We often talk about which sense we would choose to lose, if we had to give one up. But sometimes, the borderline between senses is not so clear. Dr. Sacks explored this theme in Seeing Voices, and he will return to it in his forthcoming book, The Mind’s Eye.
There is, of course, a “consensus” of the senses—objects are heard, seen, felt, smelt, all at once, simultaneously; their sound, sight, smell, feel all go together. This correspondence is established by experience and association. This is not, normally, something we are conscious of, although we would be very startled if something didn’t sound like it looked—if one of our senses gave a discrepant impression. But we may be made conscious, very suddenly and startlingly, of the senses’ correspondence, if we are suddenly deprived of a sense, or gain one. Thus David Wright “heard” speech, the moment he was deafened; an anosmic patient of mine “smelt” flowers, whenever he saw them (Sacks, 1985); and a patient described by Richard Gregory (in “Recovery from early blindness: a case study,” reprinted in Gregory, 1974) could at once read the time on a clock when he was given his sight (he had been blind from birth) by an eye operation: before that he had been used to feeling the hands of a watch with its watch-glass removed, but could make an instant “transmodal” transfer of this knowledge from the tactile to the visual, as soon as he was able to see.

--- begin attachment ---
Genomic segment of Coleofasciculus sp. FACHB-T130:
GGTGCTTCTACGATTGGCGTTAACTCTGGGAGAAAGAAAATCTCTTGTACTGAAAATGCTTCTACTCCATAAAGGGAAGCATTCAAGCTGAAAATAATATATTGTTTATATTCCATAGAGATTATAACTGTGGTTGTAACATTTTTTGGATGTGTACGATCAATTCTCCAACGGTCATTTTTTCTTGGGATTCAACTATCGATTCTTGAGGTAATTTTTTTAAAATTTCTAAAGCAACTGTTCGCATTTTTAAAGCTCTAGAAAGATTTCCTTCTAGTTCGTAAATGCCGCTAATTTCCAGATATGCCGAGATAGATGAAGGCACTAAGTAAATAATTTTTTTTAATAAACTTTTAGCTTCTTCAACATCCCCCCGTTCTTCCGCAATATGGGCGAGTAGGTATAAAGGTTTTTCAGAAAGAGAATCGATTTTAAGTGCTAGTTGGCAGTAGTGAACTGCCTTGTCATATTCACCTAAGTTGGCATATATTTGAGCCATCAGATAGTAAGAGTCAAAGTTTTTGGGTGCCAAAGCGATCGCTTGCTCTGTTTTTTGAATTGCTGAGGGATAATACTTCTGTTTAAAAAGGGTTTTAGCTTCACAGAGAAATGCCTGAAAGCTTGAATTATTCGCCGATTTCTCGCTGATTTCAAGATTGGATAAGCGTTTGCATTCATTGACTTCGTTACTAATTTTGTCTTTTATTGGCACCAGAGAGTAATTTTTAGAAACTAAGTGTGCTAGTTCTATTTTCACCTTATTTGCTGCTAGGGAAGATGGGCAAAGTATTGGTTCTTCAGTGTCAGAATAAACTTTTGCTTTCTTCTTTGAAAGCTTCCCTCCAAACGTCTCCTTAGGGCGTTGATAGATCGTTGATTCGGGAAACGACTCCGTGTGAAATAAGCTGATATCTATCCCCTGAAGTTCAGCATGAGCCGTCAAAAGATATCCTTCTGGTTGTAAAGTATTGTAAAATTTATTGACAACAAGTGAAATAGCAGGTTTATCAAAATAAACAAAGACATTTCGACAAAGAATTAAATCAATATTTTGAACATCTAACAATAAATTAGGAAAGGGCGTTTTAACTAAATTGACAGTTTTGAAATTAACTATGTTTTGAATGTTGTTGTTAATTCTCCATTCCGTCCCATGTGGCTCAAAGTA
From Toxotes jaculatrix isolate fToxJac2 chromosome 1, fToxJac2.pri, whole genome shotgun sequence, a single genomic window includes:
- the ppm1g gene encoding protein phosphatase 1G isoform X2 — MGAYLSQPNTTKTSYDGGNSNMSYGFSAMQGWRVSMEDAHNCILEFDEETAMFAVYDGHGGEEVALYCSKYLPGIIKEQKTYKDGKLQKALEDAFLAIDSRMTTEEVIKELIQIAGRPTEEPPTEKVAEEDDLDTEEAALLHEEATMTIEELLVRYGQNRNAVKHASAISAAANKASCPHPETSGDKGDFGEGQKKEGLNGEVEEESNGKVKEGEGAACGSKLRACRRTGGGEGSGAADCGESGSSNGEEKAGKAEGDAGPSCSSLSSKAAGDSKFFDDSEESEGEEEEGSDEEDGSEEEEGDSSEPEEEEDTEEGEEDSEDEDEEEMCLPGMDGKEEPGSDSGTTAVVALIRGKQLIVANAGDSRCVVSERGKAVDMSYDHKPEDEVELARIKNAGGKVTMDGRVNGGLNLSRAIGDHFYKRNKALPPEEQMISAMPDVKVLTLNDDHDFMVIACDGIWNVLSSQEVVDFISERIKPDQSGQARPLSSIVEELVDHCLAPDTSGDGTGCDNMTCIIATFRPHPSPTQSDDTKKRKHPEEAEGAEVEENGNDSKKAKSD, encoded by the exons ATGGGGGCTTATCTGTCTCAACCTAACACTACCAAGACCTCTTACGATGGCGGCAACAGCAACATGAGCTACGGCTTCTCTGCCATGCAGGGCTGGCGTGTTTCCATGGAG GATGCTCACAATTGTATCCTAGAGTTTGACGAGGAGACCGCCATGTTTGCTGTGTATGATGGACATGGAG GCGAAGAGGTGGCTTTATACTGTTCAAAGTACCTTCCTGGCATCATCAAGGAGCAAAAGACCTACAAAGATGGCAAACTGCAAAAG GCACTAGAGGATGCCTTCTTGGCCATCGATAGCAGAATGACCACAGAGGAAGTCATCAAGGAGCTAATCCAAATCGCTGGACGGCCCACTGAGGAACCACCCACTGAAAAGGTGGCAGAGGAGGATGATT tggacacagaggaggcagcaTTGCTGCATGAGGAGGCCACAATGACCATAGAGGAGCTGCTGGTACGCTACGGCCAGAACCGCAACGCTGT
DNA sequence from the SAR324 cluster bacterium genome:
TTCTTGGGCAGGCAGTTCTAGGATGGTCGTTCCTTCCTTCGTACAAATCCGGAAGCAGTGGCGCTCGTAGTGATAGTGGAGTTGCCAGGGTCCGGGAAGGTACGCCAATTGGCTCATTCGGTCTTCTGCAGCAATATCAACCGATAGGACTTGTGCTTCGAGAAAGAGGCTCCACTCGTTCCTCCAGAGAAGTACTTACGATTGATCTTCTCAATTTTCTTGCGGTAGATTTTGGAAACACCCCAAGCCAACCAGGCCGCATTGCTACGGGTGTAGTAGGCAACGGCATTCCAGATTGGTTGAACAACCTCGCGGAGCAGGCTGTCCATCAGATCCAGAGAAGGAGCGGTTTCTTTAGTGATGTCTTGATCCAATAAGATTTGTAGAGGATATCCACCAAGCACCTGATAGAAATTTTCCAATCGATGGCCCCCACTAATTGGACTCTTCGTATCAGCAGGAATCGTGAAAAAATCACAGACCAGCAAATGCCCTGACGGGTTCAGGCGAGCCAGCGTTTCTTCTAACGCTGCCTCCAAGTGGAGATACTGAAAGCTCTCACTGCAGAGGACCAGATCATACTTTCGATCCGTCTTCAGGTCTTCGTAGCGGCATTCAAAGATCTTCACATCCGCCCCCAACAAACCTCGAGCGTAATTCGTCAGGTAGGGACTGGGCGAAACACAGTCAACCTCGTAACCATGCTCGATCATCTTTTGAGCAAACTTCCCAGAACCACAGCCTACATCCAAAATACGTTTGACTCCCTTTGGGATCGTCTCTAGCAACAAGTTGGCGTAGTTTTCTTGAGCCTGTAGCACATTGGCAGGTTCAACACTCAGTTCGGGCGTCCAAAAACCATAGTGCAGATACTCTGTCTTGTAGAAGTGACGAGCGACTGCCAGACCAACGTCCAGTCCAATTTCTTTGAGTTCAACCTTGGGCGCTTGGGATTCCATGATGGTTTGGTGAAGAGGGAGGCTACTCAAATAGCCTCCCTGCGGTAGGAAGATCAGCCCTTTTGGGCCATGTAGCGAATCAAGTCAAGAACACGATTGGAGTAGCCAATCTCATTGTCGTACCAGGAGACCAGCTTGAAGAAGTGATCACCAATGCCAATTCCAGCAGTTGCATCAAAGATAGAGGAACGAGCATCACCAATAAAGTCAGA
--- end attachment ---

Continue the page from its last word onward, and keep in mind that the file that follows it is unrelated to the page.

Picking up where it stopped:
From Seeing Voices, Vintage paperback edition, p. 133.